How will the US capitalize on its oil boom?
Oil production is surging in the US, sending supply shockwaves through world markets. The US could become the world leader in more ways than one, Graeber writes, but only if it opens its oil spigot.
The United States needs to make some decisions on how to capitalize on its surging oil production. Crude oil exports, except under certain circumstances, were banned in 1979 in response to the Arab oil embargo. More than 30 years later, Saudi Oil Minister Ali al-Naimi said he was upbeat about an emerging U.S. oil market but said talk of energy independence was a "naive" position. There may be enough oil available in the United States to sideline Saudi Arabia and its fellow OPEC members, the International Energy Agency said. In its latest market report, the IEA said an increase in North American oil production could have long-lasting domino effects. Many of those extend far beyond oil markets to the very core of the geopolitical hierarchy.
The IEA said it expects North American oil supply to increase by 4 million barrels per day, a figure that represents about half of what's expected from global oil producers during the same period. IEA Executive Director Maria van der Hoeven said production gains mean it's time to take a serious look at export restrictions by the United States.
U.S. policymakers favouring the oil industry said gains in production would help lead to energy independence and shield the regional economy from oil shocks like those that resulted from the 1970s oil embargo. OPEC members responded to the $2 billion in military aid sent to Israel after the Yom Kippur War in 1973 by halting oil shipments to the United States and its allies, causing substantial spikes in oil prices and pain at the pump for American consumers. By 1974, President Nixon said it was time to break away from foreign oil by pressing for energy independence.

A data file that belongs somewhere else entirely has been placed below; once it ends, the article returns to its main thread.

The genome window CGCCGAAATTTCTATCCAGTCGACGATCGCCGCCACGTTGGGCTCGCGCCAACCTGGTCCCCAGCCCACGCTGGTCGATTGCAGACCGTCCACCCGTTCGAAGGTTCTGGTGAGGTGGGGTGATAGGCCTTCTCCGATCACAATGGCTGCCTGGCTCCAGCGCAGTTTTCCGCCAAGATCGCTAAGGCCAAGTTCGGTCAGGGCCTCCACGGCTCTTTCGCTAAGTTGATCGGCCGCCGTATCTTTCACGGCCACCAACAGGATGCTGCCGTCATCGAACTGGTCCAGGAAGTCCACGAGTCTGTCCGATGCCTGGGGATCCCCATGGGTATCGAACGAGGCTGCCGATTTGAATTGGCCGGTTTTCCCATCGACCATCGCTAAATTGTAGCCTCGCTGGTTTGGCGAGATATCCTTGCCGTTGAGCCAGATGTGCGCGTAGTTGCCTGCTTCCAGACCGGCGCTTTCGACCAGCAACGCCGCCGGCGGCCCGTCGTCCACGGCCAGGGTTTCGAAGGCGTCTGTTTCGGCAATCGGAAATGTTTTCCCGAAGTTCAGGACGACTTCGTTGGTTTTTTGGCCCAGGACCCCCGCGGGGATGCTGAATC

Saudi Oil Minister Ali al-Naimi said the North American oil production boom was "great news" but stressed that talk of breaking away from overseas oil failed to take into account the interconnected nature of the oil markets.
Some political theorists speculate that retracting from the foreign market could be costly. Walter Russell Mead wrote almost a decade ago that superpowers can't maintain a position of dominance by force in perpetuity. Instead, he said, "sticky power," or connecting other countries to U.S. markets and then trapping them in it, is what ensures supremacy in a global system. By that logic, the United States, if oil production predictions come true, could hold the same geopolitical influence over global markets that OPEC members did in the 1970s. (Related article: Not Just Oil: The US is also Dependent on Foreign Uranium)
"Once the victim has touched the sap, it is stuck; it can't get away," Mead writes. "That is sticky power; that is how economic power works."
Rising oil production from North America, along with a shift in demand to Asia, means there's more than just a global shift in economic centers. For the last 30 years or so, U.S. military power has focused on the Middle East, where oil had run freely. Now, with the war in Iraq over, the Defense Department has started to pivot toward Asia, the same place that OPEC expects global oil demand will increase. Some of the same policymakers in the United States that favoured Middle East adventurism are from the same camp pushing for energy independence. If the IEA is right, however, the United States could become the world leader in more ways than one, but only if it opens its spigot.
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